Trapianto polmonare per fibrosi cistica: Esperienza dell'Università di Roma «La Sapienza»

T. De Giacomo, E. A. Rendina, F. Venuta, M. Antonelli, S. Quattrucci, E. Guarino, A. M. Ciccone, M. Moretti, G. Della Rocca, C. D. Vizza, G. F. Coloni, C. Ricci

Research output: Contribution to journalArticlepeer-review

Abstract

Cystic fibrosis (CF) is the most common genetic disorder in the white population and although the disease involves several organs, about 90% of the patients die of pulmonary insufficiency. Lung transplantation may offer gook results in term of better survival and quality of life. At University of Roma «La Sapienza», between November 1996 and February 1998, 13 patients with cystic fibrosis and pulmonary insufficiency were transplanted. Nine patients were female and 4 male with a mean age of 27 ± 5,6 years. The mean forced expiratory volume in 1 second (FEV1) was 20,4 ± 5% predicted. Bilateral sequential transplantation was performed. No intraoperative complications occurred. Two patients dies respectively after 15 and 45 days after transplantation. Eleven patients are alive and well after a mean follow-up of 10,5 months (range from 5 to 16 months). Two patients developed complications of the bronchial anastomosis successfully treated by laser and endobronchial stents positioning. In 5 cases we observed early or delayed dehiscence of the surgical wound. Minor complications also occurred. All complications resolved with the appropriate therapy. The mean length of hospital stay was 28,56 days, ranging between 19 and 36 days. Pulmonary function test improved dramatically as well as the quality of life. Until now, no patients present evidence of obliterative bronchiolitis. Our experience contributes to emphasize the importance of lung transplantation in this subset of patients.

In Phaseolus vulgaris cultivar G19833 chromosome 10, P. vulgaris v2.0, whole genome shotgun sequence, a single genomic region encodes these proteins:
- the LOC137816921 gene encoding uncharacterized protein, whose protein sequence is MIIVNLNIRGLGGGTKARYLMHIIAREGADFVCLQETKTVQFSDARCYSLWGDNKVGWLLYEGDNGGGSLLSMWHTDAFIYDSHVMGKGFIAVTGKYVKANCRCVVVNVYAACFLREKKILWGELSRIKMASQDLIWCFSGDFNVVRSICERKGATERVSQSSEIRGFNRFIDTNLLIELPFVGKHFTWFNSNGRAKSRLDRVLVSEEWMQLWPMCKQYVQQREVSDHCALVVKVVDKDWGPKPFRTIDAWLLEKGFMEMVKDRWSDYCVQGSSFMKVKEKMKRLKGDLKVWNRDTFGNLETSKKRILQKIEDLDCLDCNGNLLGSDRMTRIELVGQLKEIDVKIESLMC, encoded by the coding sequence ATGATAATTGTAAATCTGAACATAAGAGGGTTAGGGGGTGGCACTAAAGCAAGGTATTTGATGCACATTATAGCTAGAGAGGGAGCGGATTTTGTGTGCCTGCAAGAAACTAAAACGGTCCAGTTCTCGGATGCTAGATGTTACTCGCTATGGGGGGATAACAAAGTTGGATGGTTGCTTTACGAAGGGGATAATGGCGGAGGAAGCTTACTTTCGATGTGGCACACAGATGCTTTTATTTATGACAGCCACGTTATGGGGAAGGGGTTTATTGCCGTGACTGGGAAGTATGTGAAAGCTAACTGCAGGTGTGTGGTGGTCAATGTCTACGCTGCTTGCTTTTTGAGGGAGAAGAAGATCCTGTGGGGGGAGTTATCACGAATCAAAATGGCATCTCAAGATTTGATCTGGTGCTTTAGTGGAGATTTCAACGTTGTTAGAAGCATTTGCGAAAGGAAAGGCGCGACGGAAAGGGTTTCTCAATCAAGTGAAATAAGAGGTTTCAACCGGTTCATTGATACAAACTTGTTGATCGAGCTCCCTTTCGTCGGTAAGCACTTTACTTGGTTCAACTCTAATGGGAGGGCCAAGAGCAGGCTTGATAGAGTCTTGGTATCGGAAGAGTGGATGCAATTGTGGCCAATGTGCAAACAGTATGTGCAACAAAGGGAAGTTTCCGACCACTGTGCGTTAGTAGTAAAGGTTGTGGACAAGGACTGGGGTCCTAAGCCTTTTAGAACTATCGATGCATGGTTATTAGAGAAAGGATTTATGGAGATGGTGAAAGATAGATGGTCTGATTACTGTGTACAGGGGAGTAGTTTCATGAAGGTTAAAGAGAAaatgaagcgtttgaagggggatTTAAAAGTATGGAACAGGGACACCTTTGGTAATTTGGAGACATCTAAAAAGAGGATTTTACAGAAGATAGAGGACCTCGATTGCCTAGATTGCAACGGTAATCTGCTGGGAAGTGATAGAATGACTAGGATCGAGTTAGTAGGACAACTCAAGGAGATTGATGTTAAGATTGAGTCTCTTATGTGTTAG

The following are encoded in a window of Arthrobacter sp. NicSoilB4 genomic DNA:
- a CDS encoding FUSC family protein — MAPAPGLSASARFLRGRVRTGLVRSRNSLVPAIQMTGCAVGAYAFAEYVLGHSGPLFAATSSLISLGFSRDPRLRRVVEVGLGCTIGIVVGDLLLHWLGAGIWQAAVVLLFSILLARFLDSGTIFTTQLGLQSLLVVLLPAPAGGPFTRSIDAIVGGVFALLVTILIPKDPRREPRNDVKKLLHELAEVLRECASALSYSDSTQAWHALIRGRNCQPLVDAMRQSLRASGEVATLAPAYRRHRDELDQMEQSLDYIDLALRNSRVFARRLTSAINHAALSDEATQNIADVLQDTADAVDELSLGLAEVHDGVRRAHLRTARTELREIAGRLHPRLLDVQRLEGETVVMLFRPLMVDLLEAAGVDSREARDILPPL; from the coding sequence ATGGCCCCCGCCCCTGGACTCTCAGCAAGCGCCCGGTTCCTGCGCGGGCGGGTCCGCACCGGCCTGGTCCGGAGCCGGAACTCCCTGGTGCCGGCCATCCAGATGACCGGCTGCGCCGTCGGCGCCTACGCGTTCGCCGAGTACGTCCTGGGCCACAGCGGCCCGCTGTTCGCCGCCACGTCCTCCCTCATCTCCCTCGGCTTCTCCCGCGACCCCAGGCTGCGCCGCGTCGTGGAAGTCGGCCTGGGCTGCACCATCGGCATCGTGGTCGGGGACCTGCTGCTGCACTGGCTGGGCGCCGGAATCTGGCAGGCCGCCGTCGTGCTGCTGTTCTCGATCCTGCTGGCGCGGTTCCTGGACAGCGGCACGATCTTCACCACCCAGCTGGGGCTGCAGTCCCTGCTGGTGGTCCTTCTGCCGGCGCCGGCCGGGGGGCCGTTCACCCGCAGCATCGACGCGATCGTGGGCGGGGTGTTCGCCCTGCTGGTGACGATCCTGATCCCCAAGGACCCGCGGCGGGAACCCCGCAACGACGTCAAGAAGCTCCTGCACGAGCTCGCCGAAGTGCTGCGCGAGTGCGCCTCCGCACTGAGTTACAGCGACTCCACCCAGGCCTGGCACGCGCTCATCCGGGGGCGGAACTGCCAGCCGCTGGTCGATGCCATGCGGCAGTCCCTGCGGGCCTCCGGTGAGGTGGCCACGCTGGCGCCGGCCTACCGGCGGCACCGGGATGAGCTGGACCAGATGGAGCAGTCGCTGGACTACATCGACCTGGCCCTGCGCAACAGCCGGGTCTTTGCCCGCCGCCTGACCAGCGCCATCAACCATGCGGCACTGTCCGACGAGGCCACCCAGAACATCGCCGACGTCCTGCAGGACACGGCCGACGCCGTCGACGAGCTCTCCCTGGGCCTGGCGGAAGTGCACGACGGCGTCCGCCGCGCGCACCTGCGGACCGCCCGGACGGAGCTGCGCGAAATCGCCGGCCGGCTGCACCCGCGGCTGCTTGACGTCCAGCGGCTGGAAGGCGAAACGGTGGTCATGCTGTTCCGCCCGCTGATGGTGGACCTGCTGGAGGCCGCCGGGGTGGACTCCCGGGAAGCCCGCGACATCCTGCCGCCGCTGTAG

Original languageItalian
Pages (from-to)27-31
Number of pages5
JournalRivista Italiana di Pediatria
Volume24
Issue number2 SUPPL.
Publication statusPublished - 1998

ASJC Scopus subject areas

  • Pediatrics, Perinatology, and Child Health

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